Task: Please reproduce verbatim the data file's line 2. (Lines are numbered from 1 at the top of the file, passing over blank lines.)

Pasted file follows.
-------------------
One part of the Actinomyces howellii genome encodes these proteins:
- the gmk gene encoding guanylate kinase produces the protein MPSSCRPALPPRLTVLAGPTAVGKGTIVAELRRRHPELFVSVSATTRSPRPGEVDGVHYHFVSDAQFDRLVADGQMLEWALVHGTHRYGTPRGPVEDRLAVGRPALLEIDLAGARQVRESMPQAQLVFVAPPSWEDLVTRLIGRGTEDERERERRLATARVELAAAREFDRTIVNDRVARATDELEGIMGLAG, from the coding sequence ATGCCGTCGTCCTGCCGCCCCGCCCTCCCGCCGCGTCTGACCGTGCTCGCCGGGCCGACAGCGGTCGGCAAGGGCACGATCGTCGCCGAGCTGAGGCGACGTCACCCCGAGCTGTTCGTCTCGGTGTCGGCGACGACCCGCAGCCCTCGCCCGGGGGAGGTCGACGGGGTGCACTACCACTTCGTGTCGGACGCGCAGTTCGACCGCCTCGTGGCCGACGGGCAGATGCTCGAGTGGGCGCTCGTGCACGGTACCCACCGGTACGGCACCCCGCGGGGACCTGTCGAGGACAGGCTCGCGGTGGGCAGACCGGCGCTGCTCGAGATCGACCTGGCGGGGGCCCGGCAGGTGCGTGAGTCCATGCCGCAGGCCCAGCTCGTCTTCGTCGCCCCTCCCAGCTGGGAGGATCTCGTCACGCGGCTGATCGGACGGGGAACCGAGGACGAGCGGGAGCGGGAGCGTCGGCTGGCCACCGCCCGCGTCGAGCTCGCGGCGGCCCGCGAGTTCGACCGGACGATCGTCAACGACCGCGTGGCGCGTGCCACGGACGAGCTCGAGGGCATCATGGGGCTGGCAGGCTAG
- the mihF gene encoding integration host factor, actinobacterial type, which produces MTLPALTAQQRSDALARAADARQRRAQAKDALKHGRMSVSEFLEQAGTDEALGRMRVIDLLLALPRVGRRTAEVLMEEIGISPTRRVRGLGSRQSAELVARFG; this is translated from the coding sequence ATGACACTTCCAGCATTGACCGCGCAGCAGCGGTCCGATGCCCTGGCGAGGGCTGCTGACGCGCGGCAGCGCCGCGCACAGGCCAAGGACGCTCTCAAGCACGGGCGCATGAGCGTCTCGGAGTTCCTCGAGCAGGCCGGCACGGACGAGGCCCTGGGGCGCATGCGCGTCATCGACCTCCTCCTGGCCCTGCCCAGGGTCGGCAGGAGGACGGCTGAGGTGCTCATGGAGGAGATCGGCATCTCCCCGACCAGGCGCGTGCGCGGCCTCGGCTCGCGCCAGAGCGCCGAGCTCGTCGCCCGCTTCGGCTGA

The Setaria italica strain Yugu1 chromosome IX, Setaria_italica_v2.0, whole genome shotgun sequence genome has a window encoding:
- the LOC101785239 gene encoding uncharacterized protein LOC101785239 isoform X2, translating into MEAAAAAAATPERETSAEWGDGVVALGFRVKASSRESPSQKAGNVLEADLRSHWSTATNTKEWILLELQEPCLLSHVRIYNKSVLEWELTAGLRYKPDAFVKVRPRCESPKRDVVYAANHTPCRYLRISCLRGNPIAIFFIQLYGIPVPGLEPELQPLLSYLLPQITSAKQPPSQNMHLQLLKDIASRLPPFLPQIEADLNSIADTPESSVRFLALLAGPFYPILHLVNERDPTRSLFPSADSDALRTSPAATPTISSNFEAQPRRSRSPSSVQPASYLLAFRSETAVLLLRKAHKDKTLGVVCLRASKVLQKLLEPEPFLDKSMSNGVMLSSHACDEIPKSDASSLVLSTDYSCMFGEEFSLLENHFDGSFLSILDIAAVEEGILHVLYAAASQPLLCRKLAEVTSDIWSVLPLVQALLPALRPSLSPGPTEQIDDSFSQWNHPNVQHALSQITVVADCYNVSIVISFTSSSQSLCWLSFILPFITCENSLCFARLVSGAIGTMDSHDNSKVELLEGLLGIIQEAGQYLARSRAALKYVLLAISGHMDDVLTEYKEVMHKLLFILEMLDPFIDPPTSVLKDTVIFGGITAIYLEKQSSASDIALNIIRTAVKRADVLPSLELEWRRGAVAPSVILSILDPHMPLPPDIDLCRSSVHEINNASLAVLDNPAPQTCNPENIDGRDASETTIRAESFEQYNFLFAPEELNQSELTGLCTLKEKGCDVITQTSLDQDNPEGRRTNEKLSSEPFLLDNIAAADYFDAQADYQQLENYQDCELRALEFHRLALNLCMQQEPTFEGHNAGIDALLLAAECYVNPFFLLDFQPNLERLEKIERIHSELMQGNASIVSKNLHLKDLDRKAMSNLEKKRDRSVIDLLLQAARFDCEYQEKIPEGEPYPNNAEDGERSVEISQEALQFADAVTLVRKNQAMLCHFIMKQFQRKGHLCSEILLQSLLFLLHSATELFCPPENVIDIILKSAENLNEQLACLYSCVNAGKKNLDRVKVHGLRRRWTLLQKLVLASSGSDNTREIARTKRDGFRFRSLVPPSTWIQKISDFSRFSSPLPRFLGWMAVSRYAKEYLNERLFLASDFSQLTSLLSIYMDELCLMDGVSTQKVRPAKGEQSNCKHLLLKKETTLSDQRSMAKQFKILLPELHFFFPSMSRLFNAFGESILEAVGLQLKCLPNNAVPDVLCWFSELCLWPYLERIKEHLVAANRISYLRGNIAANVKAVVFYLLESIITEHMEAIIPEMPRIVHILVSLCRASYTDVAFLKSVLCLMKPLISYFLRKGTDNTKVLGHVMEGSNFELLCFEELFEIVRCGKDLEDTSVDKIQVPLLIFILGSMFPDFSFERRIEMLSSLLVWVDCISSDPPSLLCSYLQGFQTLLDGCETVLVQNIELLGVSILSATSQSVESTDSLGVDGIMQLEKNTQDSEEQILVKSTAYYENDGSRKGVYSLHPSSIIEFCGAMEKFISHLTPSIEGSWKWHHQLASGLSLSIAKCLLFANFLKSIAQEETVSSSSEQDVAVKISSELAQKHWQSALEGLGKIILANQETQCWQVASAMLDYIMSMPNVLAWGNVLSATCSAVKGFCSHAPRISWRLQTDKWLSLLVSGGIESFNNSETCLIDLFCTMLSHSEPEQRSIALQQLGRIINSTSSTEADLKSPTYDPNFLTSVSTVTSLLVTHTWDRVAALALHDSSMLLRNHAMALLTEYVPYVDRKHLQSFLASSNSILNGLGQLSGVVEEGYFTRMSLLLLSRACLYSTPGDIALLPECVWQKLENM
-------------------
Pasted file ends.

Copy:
- the gmk gene encoding guanylate kinase produces the protein MPSSCRPALPPRLTVLAGPTAVGKGTIVAELRRRHPELFVSVSATTRSPRPGEVDGVHYHFVSDAQFDRLVADGQMLEWALVHGTHRYGTPRGPVEDRLAVGRPALLEIDLAGARQVRESMPQAQLVFVAPPSWEDLVTRLIGRGTEDERERERRLATARVELAAAREFDRTIVNDRVARATDELEGIMGLAG, from the coding sequence ATGCCGTCGTCCTGCCGCCCCGCCCTCCCGCCGCGTCTGACCGTGCTCGCCGGGCCGACAGCGGTCGGCAAGGGCACGATCGTCGCCGAGCTGAGGCGACGTCACCCCGAGCTGTTCGTCTCGGTGTCGGCGACGACCCGCAGCCCTCGCCCGGGGGAGGTCGACGGGGTGCACTACCACTTCGTGTCGGACGCGCAGTTCGACCGCCTCGTGGCCGACGGGCAGATGCTCGAGTGGGCGCTCGTGCACGGTACCCACCGGTACGGCACCCCGCGGGGACCTGTCGAGGACAGGCTCGCGGTGGGCAGACCGGCGCTGCTCGAGATCGACCTGGCGGGGGCCCGGCAGGTGCGTGAGTCCATGCCGCAGGCCCAGCTCGTCTTCGTCGCCCCTCCCAGCTGGGAGGATCTCGTCACGCGGCTGATCGGACGGGGAACCGAGGACGAGCGGGAGCGGGAGCGTCGGCTGGCCACCGCCCGCGTCGAGCTCGCGGCGGCCCGCGAGTTCGACCGGACGATCGTCAACGACCGCGTGGCGCGTGCCACGGACGAGCTCGAGGGCATCATGGGGCTGGCAGGCTAG